I think that's just a natural response to any kind of award nom.  I often say similar things for the Oscar winners, and etc...  Awards are always a point of contention.  I like to hear what was nominated to get an idea what people are looking for in a winning story.  Unfortunately the answer is usually "Not what I like to read" (and all-too-often "Stories by people who are already famous, regardless of quality"). 

I don't think it's unreasonable to expect more from a Hugo-nominated story.  It was chosen by a large portion of the SF fan community as being within the top five of its class for its year.  That's supposed to be significant.


Not sure if this'll get split off, but --

1. I've found over the past few years that the Hugo stories are generally polarizing on the forums. Especially last year and this year. It may be because we're expecting more.

2. Just because it's award-nominated doesn't mean it's (a) good (b) one of the five best stories in its category (c) something you'll like.
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« Reply #53 on: July 06, 2011, 08:29:17 AM »

Not sure if this'll get split off, but --

1. I've found over the past few years that the Hugo stories are generally polarizing on the forums. Especially last year and this year. It may be because we're expecting more.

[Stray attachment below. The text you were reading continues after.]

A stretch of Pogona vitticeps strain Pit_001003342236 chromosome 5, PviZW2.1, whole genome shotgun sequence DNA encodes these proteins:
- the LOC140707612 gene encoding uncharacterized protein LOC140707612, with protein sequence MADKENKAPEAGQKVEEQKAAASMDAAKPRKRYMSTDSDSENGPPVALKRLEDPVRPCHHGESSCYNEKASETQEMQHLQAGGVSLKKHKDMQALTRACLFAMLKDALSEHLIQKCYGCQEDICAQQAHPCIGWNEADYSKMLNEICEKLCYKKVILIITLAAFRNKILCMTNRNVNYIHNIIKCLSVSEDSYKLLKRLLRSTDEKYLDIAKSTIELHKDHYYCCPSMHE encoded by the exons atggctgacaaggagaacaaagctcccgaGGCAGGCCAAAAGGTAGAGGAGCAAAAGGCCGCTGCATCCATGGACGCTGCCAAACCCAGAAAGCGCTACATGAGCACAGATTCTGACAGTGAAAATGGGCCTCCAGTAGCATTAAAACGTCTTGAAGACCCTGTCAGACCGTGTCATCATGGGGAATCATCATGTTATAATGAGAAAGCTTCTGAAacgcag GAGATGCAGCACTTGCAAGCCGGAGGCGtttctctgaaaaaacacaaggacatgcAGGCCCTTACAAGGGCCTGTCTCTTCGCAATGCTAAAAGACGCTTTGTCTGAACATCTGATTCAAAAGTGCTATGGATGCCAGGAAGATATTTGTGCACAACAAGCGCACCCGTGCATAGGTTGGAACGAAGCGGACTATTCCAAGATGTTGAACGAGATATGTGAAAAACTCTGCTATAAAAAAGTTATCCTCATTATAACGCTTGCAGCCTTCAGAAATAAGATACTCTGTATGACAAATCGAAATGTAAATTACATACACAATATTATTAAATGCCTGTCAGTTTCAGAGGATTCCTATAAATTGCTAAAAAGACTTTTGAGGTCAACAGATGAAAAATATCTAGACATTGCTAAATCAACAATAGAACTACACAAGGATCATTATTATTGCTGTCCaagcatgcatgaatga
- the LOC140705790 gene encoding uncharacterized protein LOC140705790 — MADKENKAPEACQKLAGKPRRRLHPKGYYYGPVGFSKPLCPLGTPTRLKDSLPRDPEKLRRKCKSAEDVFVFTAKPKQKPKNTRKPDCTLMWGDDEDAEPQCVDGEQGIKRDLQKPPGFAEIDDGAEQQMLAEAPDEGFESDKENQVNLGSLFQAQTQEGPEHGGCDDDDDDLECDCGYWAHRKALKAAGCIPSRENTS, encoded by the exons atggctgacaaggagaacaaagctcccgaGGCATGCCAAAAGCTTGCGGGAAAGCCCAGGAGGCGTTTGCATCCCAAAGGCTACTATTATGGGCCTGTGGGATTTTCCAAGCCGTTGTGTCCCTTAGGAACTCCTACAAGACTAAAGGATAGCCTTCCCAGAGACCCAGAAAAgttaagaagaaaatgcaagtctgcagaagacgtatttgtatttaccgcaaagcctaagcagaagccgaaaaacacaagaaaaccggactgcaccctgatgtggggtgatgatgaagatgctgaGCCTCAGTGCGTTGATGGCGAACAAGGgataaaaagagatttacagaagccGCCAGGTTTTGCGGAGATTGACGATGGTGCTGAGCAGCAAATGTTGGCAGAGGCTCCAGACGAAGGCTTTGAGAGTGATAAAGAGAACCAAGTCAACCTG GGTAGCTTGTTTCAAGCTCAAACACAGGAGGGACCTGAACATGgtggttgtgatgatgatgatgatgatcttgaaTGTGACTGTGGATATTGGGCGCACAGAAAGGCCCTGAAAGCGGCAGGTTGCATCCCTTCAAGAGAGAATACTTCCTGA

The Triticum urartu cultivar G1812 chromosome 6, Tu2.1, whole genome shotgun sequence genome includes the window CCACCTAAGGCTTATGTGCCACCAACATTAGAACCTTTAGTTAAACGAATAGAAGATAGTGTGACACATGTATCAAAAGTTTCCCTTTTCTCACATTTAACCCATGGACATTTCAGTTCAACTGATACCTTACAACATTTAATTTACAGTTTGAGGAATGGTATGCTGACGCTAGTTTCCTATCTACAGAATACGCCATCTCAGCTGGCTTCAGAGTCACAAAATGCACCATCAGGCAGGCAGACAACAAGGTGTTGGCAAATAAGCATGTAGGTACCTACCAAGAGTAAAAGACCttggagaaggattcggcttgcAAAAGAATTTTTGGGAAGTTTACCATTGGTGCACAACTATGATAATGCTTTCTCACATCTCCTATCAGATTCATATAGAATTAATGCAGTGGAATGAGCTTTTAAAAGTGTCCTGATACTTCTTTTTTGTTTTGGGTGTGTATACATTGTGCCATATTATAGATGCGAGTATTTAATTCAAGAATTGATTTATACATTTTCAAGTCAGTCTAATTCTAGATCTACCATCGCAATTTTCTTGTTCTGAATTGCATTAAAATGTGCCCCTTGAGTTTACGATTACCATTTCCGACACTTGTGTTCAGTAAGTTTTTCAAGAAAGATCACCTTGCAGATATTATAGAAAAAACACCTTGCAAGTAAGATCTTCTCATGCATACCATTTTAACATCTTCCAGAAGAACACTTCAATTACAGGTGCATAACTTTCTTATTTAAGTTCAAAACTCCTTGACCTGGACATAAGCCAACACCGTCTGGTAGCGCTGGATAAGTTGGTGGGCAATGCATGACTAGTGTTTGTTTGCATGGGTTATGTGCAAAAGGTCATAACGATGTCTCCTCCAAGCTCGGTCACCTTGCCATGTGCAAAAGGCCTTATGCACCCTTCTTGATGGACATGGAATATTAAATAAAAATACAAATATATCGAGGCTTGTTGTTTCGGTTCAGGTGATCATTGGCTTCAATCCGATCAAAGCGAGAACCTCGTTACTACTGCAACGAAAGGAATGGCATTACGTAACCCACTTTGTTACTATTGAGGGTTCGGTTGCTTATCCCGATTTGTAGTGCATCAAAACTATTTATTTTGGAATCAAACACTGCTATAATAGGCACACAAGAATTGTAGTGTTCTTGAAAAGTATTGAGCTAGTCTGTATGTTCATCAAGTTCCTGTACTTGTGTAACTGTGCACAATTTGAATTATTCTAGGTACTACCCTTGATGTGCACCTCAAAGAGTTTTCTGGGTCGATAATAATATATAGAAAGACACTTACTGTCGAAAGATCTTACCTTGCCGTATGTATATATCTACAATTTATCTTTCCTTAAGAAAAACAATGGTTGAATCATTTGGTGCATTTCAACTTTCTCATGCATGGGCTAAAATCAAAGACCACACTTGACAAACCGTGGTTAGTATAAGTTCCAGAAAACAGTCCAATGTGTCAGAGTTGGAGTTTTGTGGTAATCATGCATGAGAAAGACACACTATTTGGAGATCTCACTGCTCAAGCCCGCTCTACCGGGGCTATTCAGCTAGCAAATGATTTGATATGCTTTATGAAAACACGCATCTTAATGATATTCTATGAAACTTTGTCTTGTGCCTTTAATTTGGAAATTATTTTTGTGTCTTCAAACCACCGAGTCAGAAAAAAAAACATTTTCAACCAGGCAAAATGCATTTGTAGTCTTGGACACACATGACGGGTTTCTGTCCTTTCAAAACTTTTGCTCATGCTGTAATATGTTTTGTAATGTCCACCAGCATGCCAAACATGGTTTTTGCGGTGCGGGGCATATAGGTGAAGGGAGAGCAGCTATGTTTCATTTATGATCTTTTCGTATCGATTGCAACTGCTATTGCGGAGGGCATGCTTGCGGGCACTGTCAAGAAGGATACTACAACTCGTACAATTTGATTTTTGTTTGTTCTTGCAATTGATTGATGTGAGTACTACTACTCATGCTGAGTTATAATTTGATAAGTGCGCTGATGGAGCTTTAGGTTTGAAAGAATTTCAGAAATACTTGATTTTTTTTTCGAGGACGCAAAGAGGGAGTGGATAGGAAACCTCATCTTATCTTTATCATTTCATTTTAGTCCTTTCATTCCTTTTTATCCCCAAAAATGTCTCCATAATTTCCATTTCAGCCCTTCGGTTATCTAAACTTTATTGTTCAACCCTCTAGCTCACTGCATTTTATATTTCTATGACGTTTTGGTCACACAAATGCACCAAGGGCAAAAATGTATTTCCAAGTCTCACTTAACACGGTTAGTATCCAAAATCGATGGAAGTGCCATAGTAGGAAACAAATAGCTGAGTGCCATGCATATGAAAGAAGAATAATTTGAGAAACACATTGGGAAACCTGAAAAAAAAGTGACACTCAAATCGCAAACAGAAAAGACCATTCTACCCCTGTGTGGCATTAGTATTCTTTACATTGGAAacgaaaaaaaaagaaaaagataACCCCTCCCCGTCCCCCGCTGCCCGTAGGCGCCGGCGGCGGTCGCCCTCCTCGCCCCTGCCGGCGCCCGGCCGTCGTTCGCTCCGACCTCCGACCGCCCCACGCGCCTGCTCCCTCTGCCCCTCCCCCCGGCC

2. Just because it's award-nominated doesn't mean it's (a) good (b) one of the five best stories in its category (c) something you'll like.

True, true.  I think any popular awards are generally polarizing no matter where you go, this is but one of those.  Smiley  I don't really see a problem with that, it encourages some good lively discussion about what makes a story "good".  That kind of discussion is the reason I show up here.  I'd say, though, that the point of having awards is to attempt to reward the "best" stories in each category.  The trouble is that every single person's definition of "best" is different from every other.  The best one can do is a popular vote, which is by no means definitive.

I appreciate that Escape Pod runs the ones they can every year, because I often don't go hunt the stories down otherwise.
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« Reply #54 on: July 06, 2011, 11:25:03 AM »


1. I've found over the past few years that the Hugo stories are generally polarizing on the forums. Especially last year and this year. It may be because we're expecting more.

2. Just because it's award-nominated doesn't mean it's (a) good (b) one of the five best stories in its category (c) something you'll like.

I've tried not to let this bother me. No one on Escape Artists chooses these, they don't deserve any grief, and if that's what the Hugo voters choose, *shrug*. I'm not a Hugo voter. I don't nominate them.

I'm just glad that Escape Pod podcasts them for me to hear. I genuinely appreciate the opportunity to listen. Thanks.
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« Reply #55 on: July 07, 2011, 10:58:29 AM »